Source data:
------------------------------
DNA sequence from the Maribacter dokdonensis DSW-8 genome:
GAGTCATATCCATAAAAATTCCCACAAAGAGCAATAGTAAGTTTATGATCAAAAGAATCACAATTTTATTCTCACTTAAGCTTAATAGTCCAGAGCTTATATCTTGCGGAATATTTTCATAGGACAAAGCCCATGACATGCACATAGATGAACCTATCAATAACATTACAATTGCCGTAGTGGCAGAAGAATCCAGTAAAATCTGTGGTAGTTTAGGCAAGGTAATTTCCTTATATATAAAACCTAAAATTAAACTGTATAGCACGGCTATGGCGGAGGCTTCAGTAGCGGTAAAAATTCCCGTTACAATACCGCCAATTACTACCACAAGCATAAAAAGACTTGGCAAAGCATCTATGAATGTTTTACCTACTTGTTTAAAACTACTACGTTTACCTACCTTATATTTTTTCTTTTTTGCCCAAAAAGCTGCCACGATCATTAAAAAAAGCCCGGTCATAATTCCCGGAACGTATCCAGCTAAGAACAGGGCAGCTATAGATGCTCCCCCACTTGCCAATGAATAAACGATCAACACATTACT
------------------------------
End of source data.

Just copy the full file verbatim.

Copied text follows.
DNA sequence from the Maribacter dokdonensis DSW-8 genome:
GAGTCATATCCATAAAAATTCCCACAAAGAGCAATAGTAAGTTTATGATCAAAAGAATCACAATTTTATTCTCACTTAAGCTTAATAGTCCAGAGCTTATATCTTGCGGAATATTTTCATAGGACAAAGCCCATGACATGCACATAGATGAACCTATCAATAACATTACAATTGCCGTAGTGGCAGAAGAATCCAGTAAAATCTGTGGTAGTTTAGGCAAGGTAATTTCCTTATATATAAAACCTAAAATTAAACTGTATAGCACGGCTATGGCGGAGGCTTCAGTAGCGGTAAAAATTCCCGTTACAATACCGCCAATTACTACCACAAGCATAAAAAGACTTGGCAAAGCATCTATGAATGTTTTACCTACTTGTTTAAAACTACTACGTTTACCTACCTTATATTTTTTCTTTTTTGCCCAAAAAGCTGCCACGATCATTAAAAAAAGCCCGGTCATAATTCCCGGAACGTATCCAGCTAAGAACAGGGCAGCTATAGATGCTCCCCCACTTGCCAATGAATAAACGATCAACACATTACT